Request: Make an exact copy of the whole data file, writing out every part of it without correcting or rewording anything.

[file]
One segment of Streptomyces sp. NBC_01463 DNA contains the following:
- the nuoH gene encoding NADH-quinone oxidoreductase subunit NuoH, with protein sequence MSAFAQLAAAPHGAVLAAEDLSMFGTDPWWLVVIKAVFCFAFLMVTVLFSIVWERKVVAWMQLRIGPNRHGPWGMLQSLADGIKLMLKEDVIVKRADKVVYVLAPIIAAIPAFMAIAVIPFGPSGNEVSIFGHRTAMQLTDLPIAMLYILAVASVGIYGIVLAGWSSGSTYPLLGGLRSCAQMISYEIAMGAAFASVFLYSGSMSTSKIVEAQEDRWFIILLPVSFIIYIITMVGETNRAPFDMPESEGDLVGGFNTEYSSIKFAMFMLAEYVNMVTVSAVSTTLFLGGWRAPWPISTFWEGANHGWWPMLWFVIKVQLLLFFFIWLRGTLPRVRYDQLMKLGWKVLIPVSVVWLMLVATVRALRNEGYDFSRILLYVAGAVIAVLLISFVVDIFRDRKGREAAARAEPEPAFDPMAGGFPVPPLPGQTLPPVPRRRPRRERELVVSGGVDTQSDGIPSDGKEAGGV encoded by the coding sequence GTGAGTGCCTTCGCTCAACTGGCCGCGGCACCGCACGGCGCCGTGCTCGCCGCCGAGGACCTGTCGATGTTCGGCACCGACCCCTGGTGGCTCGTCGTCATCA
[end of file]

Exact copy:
One segment of Streptomyces sp. NBC_01463 DNA contains the following:
- the nuoH gene encoding NADH-quinone oxidoreductase subunit NuoH, with protein sequence MSAFAQLAAAPHGAVLAAEDLSMFGTDPWWLVVIKAVFCFAFLMVTVLFSIVWERKVVAWMQLRIGPNRHGPWGMLQSLADGIKLMLKEDVIVKRADKVVYVLAPIIAAIPAFMAIAVIPFGPSGNEVSIFGHRTAMQLTDLPIAMLYILAVASVGIYGIVLAGWSSGSTYPLLGGLRSCAQMISYEIAMGAAFASVFLYSGSMSTSKIVEAQEDRWFIILLPVSFIIYIITMVGETNRAPFDMPESEGDLVGGFNTEYSSIKFAMFMLAEYVNMVTVSAVSTTLFLGGWRAPWPISTFWEGANHGWWPMLWFVIKVQLLLFFFIWLRGTLPRVRYDQLMKLGWKVLIPVSVVWLMLVATVRALRNEGYDFSRILLYVAGAVIAVLLISFVVDIFRDRKGREAAARAEPEPAFDPMAGGFPVPPLPGQTLPPVPRRRPRRERELVVSGGVDTQSDGIPSDGKEAGGV encoded by the coding sequence GTGAGTGCCTTCGCTCAACTGGCCGCGGCACCGCACGGCGCCGTGCTCGCCGCCGAGGACCTGTCGATGTTCGGCACCGACCCCTGGTGGCTCGTCGTCATCA